The aim of the study was to investigate the management of TB and MDR-TB in a sample of MDR-TB reference centres in a selection of EU/EEA countries. The results of the study identified areas of priority for public health action.

With regard to ensuring the prevention of nosocomial spread of drug-resistant Mycobacterium tuberculosis strains, the main area of concern was the observed lack of a comprehensive infection control strategy or plan in all the reference centres surveyed [22]. Furthermore, administrative measures, such as infection control committees, were not systematically in place.

The final outcome of discharged patients should be available in the treating clinical centre, as this represents a key managerial and/or monitoring tool; these data were lacking, to a certain extent, in all surveyed centres. Availability of quality outcomes motivates physicians, stimulates critical review of the diagnostic and treatment procedures implemented, and allows continuous quality improvement within the programme [17, 18].

From the diagnostic point of view, several findings deserve comment. The variables assessed in this study reflect data that are routinely reported to, and for, official European surveillance databases and reports: reports in which bacteriological confirmation of TB cases is shown to remain suboptimal in the EU and its member states [3]. A surprising finding was the irregular use of the rapid molecular diagnostic methods [26, 27]. In a setting such as the EU, with greater resources, especially at the reference centre level, it was noteworthy that these assays, which allow for the rapid identification of M. tuberculosis and a proxy of MDR-TB (in <1 day), are not routinely used in some of the reference centres. This suggests that treatment management is being blindly initiated, in a number of cases, at the sites, and that several patients are isolated for longer periods while waiting for DST results from liquid, and sometimes solid, media culture. The gold standard for diagnosing drug-resistant TB remains that of culture-based DST. However, the rapid molecular methods offer the potential to give a first, essential indication of M. tuberculosis and drug-resistance pattern in a patient, enabling rapid, more optimised treatment choices, as well as appropriate infection control measures for each patient. It is important to note that the new diagnostic tools should only be promoted based on clear, evidence-based guidelines [17, 18].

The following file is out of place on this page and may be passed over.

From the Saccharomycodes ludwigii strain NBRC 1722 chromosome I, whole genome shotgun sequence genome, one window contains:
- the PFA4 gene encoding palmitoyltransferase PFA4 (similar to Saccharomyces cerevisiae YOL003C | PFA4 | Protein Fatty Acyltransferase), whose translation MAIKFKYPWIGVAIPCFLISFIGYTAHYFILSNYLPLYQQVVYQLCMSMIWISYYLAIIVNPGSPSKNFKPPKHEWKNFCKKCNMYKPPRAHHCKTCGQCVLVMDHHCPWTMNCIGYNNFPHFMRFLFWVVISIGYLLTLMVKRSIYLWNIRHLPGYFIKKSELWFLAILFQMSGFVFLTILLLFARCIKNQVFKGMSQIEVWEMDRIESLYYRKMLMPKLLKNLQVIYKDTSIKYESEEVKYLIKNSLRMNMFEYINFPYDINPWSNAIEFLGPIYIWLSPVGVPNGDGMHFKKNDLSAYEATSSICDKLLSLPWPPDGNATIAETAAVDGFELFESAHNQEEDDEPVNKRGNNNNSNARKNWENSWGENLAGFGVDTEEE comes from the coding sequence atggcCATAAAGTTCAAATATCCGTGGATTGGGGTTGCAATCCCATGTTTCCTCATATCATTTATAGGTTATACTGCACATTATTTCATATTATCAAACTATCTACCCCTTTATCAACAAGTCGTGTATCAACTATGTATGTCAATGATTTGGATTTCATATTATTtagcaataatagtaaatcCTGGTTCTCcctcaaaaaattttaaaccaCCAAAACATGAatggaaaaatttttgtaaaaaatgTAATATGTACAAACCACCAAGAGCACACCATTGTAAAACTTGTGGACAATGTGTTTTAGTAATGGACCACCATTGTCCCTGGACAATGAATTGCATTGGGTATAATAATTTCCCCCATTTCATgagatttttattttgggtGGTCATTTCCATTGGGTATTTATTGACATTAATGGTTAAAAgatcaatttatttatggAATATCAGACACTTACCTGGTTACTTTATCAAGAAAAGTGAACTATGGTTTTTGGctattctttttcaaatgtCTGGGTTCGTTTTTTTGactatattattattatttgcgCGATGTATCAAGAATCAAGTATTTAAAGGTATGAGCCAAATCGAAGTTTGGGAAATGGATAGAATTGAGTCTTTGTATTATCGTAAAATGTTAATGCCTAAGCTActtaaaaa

With regard to treatment practices, the choice of treatment regimens, the doses of administered anti-TB drugs and the duration of anti-TB drug treatment did not follow international recommendations in a number of the reference centres. Furthermore, in a few cases, mistakes in managing adverse events, which could lead to the development of further drug resistance, were observed. These findings show that clinical TB and MDR-TB management guidance needs to be strengthened and urgently implemented in the EU setting. This is essential to ensure that complete data on previous treatment(s), adequate contact tracing procedures, adequate bacteriological diagnosis, prescription of at least four active drugs, correct drug choice, adequate dose prescription, sufficient treatment duration and adequate management of treating adverse events are secured for every TB patient [21].